Seen from space, the majority of the Earth’s surface is covered by oceans – that makes up 71% of the surface of the Earth, with the remaining 29% for land. But what percentage of the Earth’s land surface is desert? Deserts actually make up 33%, or 1/3rd of the land’s surface area.
That might sound like a surprisingly large amount, but that’s based on the official definition of a desert. Desert are any region on Earth that can have a moisture deficit over the course of a year. In other words, they can have less rainfall in a year than they give up through evaporation.
You would think that deserts are hot, but there are cold deserts too. In fact, the largest cold desert in the world is the continent of Antarctica. There are barren rock fields in Antarctica that never receive snow, even though they’re incredibly cold. The largest hot desert is the Sahara desert, in northern Africa, covering 9 million square kilometers.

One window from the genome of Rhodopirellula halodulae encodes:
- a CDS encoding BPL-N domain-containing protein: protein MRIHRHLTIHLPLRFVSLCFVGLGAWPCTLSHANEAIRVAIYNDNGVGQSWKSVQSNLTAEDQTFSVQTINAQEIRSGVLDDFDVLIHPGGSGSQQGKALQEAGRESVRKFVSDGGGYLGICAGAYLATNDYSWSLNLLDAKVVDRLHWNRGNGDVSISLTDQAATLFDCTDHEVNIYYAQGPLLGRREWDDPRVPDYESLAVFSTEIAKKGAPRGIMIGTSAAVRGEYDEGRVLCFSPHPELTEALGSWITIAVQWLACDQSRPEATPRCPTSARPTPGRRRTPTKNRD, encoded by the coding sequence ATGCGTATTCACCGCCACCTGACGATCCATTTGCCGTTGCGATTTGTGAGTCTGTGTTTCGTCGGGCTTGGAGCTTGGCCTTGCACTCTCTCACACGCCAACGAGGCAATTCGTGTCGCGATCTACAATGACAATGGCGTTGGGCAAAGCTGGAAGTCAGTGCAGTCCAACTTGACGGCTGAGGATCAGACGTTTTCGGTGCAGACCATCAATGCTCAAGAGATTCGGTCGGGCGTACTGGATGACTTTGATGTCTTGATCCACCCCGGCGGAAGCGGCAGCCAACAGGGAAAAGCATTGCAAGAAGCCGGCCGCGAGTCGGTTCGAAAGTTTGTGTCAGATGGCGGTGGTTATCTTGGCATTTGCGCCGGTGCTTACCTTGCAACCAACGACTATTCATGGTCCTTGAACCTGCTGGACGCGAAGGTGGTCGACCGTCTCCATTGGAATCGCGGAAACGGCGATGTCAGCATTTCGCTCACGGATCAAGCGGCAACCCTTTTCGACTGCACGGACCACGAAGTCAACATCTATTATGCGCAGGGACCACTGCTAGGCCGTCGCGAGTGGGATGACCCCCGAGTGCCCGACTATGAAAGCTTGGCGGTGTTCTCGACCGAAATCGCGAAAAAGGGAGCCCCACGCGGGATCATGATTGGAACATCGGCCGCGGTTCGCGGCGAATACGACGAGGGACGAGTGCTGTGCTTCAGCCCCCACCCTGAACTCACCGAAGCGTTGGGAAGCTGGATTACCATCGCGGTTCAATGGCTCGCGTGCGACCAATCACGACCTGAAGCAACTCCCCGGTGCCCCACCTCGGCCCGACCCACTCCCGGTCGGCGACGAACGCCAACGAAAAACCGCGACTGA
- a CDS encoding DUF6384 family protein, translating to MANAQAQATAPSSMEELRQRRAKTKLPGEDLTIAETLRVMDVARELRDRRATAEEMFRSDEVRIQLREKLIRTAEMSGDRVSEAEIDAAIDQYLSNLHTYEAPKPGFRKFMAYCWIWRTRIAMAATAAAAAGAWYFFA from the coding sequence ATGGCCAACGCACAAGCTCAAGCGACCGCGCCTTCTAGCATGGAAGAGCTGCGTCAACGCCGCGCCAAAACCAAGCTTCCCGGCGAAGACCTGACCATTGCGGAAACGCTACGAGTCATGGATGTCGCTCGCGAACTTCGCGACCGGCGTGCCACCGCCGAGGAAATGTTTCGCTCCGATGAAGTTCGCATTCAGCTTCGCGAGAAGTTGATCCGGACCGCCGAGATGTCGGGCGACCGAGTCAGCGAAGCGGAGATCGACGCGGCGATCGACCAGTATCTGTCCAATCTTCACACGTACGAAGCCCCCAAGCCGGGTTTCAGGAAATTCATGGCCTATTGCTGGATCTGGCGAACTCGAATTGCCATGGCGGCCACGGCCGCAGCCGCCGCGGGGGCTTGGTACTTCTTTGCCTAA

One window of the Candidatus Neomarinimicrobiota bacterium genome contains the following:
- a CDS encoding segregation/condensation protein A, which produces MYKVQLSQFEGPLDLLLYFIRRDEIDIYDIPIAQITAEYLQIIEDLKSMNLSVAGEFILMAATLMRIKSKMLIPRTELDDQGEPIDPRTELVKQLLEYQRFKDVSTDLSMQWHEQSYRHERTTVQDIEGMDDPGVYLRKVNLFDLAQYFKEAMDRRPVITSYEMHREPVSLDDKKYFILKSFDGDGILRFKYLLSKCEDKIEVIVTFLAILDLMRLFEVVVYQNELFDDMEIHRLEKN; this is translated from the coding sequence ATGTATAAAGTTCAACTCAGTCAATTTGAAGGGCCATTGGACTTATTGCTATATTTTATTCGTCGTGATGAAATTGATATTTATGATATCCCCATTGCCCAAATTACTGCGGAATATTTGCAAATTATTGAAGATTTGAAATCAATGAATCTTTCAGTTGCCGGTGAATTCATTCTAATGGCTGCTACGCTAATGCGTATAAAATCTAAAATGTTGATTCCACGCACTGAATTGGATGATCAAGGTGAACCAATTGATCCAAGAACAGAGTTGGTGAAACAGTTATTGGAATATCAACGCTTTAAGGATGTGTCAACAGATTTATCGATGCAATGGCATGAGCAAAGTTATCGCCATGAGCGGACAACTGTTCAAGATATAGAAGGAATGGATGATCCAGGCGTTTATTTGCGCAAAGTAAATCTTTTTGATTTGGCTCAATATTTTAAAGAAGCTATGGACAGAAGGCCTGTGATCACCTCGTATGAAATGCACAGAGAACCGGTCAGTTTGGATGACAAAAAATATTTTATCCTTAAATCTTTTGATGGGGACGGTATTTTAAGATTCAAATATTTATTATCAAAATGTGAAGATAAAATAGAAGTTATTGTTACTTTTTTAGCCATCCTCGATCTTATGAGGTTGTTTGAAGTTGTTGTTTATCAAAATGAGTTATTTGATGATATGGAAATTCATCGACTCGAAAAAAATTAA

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We’ve written many articles about deserts for Universe Today. Here’s an article about the Atacama desert, seen from space, and here’s an article about the largest desert in the world.
If you’d like more info on Earth, check out NASA’s Solar System Exploration Guide on Earth. And here’s a link to NASA’s Earth Observatory.
We’ve also recorded an episode of Astronomy Cast all about planet Earth. Listen here, Episode 51: Earth.